There is a class called Enum which is rather like Object in that it is the superclass of all enums. It has about two methods which are not in Object, and a constructor which you are not able to use. Look it up in the API specification.
There is a thing called an enumerated type which is the opposite end of the spectrum from interfaces. You know you have interfaces which have nothing implemented, then abstract classes with parts implemented, then concrete classes with everything implemented? Then you have members of enumerated types which have everything implemented and implicitly final, which makes them a sort of "read-only" object.
An enumerated type is a group of objects which have attributes, but there are implicitly final, so it is rather like a read-only file. You can set up constructors for them and give them attributes and methods, but not change the attributes. There is an example in the Java Tutorial for planets, which is easy to understand. Another potential enumerated type might look like this: When would you want to use them? Whenever you need a group of objects with read-only attributes.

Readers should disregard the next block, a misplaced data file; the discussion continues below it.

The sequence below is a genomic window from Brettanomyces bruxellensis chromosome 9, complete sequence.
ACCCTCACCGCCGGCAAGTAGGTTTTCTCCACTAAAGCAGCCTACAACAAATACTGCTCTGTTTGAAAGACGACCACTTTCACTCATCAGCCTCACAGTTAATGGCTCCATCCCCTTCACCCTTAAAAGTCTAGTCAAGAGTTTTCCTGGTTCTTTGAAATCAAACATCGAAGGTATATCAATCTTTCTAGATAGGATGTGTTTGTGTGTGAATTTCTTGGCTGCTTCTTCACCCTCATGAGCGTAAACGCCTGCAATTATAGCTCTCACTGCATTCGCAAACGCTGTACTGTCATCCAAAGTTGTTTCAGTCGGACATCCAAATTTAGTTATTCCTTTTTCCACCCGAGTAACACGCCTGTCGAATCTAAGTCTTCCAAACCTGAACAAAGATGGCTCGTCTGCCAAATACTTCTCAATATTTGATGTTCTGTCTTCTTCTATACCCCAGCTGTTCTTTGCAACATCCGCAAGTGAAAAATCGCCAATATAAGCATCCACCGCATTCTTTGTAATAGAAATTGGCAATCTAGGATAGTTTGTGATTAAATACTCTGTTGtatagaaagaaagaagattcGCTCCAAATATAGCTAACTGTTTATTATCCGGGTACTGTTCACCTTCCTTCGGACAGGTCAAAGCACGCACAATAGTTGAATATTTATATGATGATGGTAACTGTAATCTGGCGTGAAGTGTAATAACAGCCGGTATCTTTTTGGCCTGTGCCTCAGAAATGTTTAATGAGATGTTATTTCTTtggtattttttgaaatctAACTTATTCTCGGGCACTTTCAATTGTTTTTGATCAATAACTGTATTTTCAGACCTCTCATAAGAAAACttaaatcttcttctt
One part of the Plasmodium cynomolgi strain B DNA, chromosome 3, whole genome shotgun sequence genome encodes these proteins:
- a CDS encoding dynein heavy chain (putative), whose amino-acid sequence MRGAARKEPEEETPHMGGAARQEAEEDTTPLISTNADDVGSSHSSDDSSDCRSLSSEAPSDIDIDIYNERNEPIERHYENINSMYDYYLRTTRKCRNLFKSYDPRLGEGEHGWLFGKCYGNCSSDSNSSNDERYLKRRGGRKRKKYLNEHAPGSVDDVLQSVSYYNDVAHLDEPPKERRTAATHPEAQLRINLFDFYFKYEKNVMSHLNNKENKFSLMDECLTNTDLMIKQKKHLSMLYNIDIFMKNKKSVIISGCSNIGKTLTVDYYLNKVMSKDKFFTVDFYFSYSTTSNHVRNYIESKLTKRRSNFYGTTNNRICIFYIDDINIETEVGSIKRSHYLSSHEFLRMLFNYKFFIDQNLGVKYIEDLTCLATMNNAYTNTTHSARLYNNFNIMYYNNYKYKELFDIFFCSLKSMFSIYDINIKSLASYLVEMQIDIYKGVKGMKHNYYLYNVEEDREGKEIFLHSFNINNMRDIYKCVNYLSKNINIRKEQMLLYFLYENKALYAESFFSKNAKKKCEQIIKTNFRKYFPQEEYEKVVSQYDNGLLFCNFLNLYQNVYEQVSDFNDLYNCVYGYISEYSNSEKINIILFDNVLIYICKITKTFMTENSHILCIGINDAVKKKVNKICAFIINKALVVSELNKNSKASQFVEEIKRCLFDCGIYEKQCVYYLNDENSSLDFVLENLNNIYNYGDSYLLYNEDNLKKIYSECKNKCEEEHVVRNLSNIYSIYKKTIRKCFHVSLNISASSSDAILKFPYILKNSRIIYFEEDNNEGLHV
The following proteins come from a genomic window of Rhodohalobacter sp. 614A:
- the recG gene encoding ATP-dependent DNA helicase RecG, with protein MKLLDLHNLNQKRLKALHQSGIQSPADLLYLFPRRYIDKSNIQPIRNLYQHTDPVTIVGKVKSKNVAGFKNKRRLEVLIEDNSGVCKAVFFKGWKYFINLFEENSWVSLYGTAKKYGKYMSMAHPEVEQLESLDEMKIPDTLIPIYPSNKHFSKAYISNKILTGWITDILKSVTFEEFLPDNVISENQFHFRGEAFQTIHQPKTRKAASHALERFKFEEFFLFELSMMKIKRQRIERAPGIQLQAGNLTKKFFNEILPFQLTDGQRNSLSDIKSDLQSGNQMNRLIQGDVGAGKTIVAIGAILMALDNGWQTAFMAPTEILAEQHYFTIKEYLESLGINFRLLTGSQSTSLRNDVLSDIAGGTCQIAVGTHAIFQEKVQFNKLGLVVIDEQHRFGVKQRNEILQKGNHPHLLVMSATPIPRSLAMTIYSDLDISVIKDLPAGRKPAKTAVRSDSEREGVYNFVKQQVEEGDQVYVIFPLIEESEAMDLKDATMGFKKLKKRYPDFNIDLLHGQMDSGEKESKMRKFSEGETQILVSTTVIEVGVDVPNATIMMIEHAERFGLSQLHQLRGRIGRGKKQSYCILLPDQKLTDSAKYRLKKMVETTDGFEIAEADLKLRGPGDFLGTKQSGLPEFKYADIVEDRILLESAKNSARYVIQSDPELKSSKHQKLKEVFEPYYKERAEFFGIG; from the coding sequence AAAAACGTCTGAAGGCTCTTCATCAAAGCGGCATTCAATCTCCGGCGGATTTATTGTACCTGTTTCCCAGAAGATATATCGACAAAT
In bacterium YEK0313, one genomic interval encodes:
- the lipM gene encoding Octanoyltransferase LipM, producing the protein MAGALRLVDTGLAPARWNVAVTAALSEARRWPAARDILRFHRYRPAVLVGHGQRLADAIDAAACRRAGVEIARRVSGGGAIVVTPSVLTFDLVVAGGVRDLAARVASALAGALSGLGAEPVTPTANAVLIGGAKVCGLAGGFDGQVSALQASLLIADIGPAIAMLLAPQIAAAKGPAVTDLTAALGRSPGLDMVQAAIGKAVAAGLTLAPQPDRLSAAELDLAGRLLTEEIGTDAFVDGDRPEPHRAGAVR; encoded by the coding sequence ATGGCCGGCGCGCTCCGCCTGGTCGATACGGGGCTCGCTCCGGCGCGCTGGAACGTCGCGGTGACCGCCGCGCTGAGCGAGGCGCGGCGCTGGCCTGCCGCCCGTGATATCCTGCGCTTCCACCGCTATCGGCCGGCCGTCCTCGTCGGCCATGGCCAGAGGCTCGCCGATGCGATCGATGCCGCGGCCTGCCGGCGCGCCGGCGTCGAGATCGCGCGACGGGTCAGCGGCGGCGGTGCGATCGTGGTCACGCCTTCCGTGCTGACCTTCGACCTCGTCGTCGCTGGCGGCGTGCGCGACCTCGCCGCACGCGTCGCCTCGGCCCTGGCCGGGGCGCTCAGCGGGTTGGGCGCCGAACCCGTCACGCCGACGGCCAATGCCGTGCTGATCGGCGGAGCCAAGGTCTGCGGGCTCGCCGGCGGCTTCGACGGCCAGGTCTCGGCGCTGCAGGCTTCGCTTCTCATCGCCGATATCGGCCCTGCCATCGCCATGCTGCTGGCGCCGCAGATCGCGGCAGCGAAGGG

They provide for stronger type-checking. If your intent is (for instance, using the above example) Day of the Week.
public static final int MONDAY = 1; ...
Is bad coding style (IMHO), when you could use enum or Enum.
I would also suggest you use the Enum class (until you know the difference, and know that enum will give you something Enum won't - which is possible but unlikely).
If there is a set in stone, finite number of elements for a type, it's something you need to strongly consider. The larger the collection, the more unwieldy.
If it's something that's likely to change over the lifetime of your program, you should use some other data structure. The days of the week won't change, but perhaps a list of valid colors for the exterior of a car might.
Bill Shirley - bshirley - frazerbilt.com
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Another big advantage of enum values over integer constants is that they are still objects, and can have methods too.
Now you can mimic most of the enum behaviour by having a final class with a private constructor and only a precreated set of static final instances, but enums are 1) much easier, since they do all the hard work for you, including serialization, and 2) they can be used in switch statements.